Days, like today, I spend the entire day on a particular cause, reading (ok, ‘skimming’ in some cases) several hundred articles and doing research for an article I’ll soon be working on.

Interestingly, I’ve had to do some pretty cloak and dagger things to get some of my interviews, or to get out of tight spots.

One time, I had to feign illness and run to the restroom and put on a wig and lose my shoes in order to escape from an interviewee that got violent when I innocently asked him a leading question about his religion (I know you’re wondering where I got the wig from, but I’ve learned that being prepared is the only way to stay alive!)

More frequently though I am in the trenches, traveling between several time zones, staying with a different friend/colleague every night.

Most notable milestones

Getting to be a columnist for Annaqed.com. This was a true honor.

What’s the niche?

The fact that I’m fearless in my writing. I tell it like it is. If something is not right, I’m going to tell you that, back it up with facts and logic, and then make a few suggestions on how to turn the beat around.

What’s the biggest challenge?

Very truthfully, it’s the safety issue. I cover subjects that some people aren’t comfortable with broaching, and I think it’s very fair to say that my mouth has gotten me into trouble more than, oh, a hundred times. Sometimes I just get hate mail or nasty comments, but occasionally, I strike such a nerve that I get actual threats. And contrary to the claims that I’m anti-this or anti-that, I pride myself on using logic to solve problems, and being as neutral as possible (given the topic).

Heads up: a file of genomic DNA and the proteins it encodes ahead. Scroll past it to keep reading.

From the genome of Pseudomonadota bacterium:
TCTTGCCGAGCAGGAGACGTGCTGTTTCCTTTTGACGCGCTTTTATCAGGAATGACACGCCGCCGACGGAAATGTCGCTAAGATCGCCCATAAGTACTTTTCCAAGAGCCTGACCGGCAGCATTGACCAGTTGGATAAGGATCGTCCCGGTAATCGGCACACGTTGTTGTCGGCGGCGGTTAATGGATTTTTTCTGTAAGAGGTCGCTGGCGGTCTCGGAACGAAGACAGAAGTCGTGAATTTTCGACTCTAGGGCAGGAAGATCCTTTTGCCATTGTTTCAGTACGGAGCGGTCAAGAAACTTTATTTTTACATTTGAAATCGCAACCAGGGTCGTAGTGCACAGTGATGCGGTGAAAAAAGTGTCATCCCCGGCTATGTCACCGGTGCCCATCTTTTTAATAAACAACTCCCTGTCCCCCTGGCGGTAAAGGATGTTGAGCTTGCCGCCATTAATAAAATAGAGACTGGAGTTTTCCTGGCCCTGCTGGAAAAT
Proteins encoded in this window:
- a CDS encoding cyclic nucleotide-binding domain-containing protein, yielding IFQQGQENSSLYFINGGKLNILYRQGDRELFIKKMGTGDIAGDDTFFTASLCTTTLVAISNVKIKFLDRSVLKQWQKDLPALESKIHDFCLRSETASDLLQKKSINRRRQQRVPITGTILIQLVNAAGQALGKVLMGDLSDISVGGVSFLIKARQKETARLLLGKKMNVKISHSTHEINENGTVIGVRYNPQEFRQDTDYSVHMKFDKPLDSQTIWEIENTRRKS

Am I scared that I’ve criticized the Egyptian Government, the Muslim Brotherhood, Atheism and the Coptic Orthodox Church? Yes and no. YES I’m scared (well, concerned) that people will take my comments out of context and not see the big picture of what I’m saying and write me off without accurately knowing what I’ve said. But NO, I don’t think my escapades warrant the bodyguards that sometimes accompany me on trips and in my home.

What’s in store for the future?

Right now, my pet project is the case of Abdelkareem Nabil Soliman, the Egyptian blogger who got three years in prison for insulting Islam and another for dissing Mubarak (the president). I am exploring collaborations with writers and other activists and looking into the internet freedom thing in the Middle East. Also, I’m the de facto leader of pickaproblem.org, which I mentioned before–I really want the site to grow and be full of problems and solutions that we can put into practice at some point!